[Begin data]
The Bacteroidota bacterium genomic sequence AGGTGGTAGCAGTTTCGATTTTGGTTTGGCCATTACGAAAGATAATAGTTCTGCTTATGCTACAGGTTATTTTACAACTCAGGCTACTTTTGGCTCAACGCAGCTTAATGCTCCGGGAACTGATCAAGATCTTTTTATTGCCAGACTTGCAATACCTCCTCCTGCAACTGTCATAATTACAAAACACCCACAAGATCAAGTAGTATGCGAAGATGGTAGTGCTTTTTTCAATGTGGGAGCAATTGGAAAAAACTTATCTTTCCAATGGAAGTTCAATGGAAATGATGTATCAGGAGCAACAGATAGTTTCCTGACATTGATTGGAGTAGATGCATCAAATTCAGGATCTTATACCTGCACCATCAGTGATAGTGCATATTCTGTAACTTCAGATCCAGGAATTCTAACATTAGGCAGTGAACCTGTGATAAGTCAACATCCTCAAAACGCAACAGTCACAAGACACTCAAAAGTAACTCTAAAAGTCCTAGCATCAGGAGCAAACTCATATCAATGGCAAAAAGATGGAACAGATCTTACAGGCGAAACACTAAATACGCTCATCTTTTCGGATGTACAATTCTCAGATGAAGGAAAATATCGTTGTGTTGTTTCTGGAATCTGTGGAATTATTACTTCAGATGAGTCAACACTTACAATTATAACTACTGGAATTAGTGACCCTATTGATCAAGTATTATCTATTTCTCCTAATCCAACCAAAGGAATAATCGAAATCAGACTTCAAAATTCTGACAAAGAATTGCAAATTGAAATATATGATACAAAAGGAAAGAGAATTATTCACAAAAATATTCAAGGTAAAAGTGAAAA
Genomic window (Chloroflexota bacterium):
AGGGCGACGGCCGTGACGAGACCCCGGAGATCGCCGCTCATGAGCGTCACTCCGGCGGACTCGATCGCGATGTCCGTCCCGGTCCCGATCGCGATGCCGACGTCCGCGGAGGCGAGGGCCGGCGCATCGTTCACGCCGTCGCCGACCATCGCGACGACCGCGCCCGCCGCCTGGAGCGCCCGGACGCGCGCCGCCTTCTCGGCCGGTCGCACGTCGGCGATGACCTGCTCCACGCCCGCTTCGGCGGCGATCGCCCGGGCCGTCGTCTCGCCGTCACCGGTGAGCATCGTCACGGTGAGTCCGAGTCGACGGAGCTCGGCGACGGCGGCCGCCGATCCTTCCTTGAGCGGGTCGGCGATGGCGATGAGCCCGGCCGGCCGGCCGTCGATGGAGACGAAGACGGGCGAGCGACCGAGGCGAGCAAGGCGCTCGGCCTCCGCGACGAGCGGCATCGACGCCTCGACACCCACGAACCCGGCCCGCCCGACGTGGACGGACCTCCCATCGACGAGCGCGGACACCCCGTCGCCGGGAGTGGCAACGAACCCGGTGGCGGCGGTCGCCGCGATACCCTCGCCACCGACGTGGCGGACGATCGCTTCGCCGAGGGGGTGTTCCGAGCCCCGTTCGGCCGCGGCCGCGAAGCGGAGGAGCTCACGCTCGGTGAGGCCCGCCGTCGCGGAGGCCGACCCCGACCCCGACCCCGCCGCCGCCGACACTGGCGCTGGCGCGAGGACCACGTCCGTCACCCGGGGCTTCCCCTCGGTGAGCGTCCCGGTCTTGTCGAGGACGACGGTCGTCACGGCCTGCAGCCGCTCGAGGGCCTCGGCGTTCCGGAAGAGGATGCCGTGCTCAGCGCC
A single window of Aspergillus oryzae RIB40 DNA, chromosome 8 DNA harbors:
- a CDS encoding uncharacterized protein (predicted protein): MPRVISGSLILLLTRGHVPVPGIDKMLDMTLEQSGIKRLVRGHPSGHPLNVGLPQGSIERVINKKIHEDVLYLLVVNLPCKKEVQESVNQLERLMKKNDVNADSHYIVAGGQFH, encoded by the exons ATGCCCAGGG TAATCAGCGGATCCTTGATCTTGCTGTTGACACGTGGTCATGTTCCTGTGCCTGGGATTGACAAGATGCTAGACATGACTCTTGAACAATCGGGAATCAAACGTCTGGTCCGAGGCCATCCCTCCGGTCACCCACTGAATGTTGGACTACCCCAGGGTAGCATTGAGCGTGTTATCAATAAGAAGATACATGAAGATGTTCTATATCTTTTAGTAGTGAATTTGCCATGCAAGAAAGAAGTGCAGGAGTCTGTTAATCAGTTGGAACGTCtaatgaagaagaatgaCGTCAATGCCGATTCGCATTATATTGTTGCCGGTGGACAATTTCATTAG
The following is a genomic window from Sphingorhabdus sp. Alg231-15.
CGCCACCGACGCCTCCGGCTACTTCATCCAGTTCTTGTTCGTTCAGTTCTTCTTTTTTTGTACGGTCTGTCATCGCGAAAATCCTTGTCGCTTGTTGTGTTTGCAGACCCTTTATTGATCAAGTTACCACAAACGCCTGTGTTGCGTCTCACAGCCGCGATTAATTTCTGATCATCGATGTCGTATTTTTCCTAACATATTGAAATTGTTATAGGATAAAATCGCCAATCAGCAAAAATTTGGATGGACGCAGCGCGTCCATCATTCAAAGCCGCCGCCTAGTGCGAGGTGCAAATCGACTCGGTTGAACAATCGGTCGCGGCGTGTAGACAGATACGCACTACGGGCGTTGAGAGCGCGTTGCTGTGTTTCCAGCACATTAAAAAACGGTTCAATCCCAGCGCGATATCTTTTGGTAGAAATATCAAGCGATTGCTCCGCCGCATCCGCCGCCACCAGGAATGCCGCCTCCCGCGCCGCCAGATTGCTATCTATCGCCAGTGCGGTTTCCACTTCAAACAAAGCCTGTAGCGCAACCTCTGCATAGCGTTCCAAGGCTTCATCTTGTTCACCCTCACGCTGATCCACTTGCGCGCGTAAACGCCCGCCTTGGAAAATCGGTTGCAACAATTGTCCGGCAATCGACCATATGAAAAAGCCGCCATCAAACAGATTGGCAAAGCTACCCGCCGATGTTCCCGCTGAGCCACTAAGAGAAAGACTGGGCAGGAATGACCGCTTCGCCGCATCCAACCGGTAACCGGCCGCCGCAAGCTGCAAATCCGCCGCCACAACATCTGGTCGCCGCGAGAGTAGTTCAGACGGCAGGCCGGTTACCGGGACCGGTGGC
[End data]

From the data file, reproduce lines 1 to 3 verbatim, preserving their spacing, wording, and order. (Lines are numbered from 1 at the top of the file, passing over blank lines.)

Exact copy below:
The Bacteroidota bacterium genomic sequence AGGTGGTAGCAGTTTCGATTTTGGTTTGGCCATTACGAAAGATAATAGTTCTGCTTATGCTACAGGTTATTTTACAACTCAGGCTACTTTTGGCTCAACGCAGCTTAATGCTCCGGGAACTGATCAAGATCTTTTTATTGCCAGACTTGCAATACCTCCTCCTGCAACTGTCATAATTACAAAACACCCACAAGATCAAGTAGTATGCGAAGATGGTAGTGCTTTTTTCAATGTGGGAGCAATTGGAAAAAACTTATCTTTCCAATGGAAGTTCAATGGAAATGATGTATCAGGAGCAACAGATAGTTTCCTGACATTGATTGGAGTAGATGCATCAAATTCAGGATCTTATACCTGCACCATCAGTGATAGTGCATATTCTGTAACTTCAGATCCAGGAATTCTAACATTAGGCAGTGAACCTGTGATAAGTCAACATCCTCAAAACGCAACAGTCACAAGACACTCAAAAGTAACTCTAAAAGTCCTAGCATCAGGAGCAAACTCATATCAATGGCAAAAAGATGGAACAGATCTTACAGGCGAAACACTAAATACGCTCATCTTTTCGGATGTACAATTCTCAGATGAAGGAAAATATCGTTGTGTTGTTTCTGGAATCTGTGGAATTATTACTTCAGATGAGTCAACACTTACAATTATAACTACTGGAATTAGTGACCCTATTGATCAAGTATTATCTATTTCTCCTAATCCAACCAAAGGAATAATCGAAATCAGACTTCAAAATTCTGACAAAGAATTGCAAATTGAAATATATGATACAAAAGGAAAGAGAATTATTCACAAAAATATTCAAGGTAAAAGTGAAAA
Genomic window (Chloroflexota bacterium):
AGGGCGACGGCCGTGACGAGACCCCGGAGATCGCCGCTCATGAGCGTCACTCCGGCGGACTCGATCGCGATGTCCGTCCCGGTCCCGATCGCGATGCCGACGTCCGCGGAGGCGAGGGCCGGCGCATCGTTCACGCCGTCGCCGACCATCGCGACGACCGCGCCCGCCGCCTGGAGCGCCCGGACGCGCGCCGCCTTCTCGGCCGGTCGCACGTCGGCGATGACCTGCTCCACGCCCGCTTCGGCGGCGATCGCCCGGGCCGTCGTCTCGCCGTCACCGGTGAGCATCGTCACGGTGAGTCCGAGTCGACGGAGCTCGGCGACGGCGGCCGCCGATCCTTCCTTGAGCGGGTCGGCGATGGCGATGAGCCCGGCCGGCCGGCCGTCGATGGAGACGAAGACGGGCGAGCGACCGAGGCGAGCAAGGCGCTCGGCCTCCGCGACGAGCGGCATCGACGCCTCGACACCCACGAACCCGGCCCGCCCGACGTGGACGGACCTCCCATCGACGAGCGCGGACACCCCGTCGCCGGGAGTGGCAACGAACCCGGTGGCGGCGGTCGCCGCGATACCCTCGCCACCGACGTGGCGGACGATCGCTTCGCCGAGGGGGTGTTCCGAGCCCCGTTCGGCCGCGGCCGCGAAGCGGAGGAGCTCACGCTCGGTGAGGCCCGCCGTCGCGGAGGCCGACCCCGACCCCGACCCCGCCGCCGCCGACACTGGCGCTGGCGCGAGGACCACGTCCGTCACCCGGGGCTTCCCCTCGGTGAGCGTCCCGGTCTTGTCGAGGACGACGGTCGTCACGGCCTGCAGCCGCTCGAGGGCCTCGGCGTTCCGGAAGAGGATGCCGTGCTCAGCGCC